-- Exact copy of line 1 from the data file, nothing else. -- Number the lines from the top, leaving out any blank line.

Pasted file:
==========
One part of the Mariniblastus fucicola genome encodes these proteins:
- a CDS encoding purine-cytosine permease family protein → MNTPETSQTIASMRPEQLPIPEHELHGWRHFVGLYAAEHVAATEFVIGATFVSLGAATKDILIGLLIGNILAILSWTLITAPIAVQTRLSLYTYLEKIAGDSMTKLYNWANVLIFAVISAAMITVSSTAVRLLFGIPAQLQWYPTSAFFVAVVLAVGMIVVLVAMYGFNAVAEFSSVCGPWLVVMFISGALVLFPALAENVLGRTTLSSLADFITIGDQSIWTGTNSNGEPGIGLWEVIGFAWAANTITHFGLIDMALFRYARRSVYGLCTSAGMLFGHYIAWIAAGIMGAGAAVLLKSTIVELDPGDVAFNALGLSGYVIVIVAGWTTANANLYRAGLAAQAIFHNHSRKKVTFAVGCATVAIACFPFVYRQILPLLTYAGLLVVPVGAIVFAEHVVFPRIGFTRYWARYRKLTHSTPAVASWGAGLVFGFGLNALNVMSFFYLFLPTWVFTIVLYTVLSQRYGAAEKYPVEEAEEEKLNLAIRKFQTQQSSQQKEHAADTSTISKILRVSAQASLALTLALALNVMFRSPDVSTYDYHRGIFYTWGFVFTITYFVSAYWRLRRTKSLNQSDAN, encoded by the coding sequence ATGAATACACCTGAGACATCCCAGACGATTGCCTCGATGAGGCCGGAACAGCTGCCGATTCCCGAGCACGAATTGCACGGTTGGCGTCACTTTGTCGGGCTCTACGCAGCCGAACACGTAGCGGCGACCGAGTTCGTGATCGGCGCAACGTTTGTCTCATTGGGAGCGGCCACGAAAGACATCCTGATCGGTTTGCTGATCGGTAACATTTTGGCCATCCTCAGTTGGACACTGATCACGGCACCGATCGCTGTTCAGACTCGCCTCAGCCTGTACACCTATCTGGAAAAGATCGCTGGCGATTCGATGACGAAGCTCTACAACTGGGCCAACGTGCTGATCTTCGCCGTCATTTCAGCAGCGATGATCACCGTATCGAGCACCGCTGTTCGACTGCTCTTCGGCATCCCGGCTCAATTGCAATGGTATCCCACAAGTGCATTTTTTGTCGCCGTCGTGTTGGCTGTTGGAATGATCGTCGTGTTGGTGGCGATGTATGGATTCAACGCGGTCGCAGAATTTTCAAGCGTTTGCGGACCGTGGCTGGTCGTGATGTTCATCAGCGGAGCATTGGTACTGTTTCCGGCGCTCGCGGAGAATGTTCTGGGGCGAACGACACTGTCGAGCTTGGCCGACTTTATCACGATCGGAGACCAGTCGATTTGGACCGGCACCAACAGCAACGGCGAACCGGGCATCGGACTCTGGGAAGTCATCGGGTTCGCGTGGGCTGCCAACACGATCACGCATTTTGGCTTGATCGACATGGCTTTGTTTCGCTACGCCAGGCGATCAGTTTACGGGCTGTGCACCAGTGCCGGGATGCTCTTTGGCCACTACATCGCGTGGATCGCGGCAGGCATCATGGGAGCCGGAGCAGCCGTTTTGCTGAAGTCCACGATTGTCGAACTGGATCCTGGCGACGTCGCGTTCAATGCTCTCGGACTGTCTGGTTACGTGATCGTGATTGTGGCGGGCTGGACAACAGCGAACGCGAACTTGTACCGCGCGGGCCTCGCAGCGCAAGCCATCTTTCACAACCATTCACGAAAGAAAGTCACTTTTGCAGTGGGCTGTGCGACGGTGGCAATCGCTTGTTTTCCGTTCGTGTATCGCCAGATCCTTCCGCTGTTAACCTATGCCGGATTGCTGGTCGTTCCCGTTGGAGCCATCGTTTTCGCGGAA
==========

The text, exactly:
One part of the Mariniblastus fucicola genome encodes these proteins: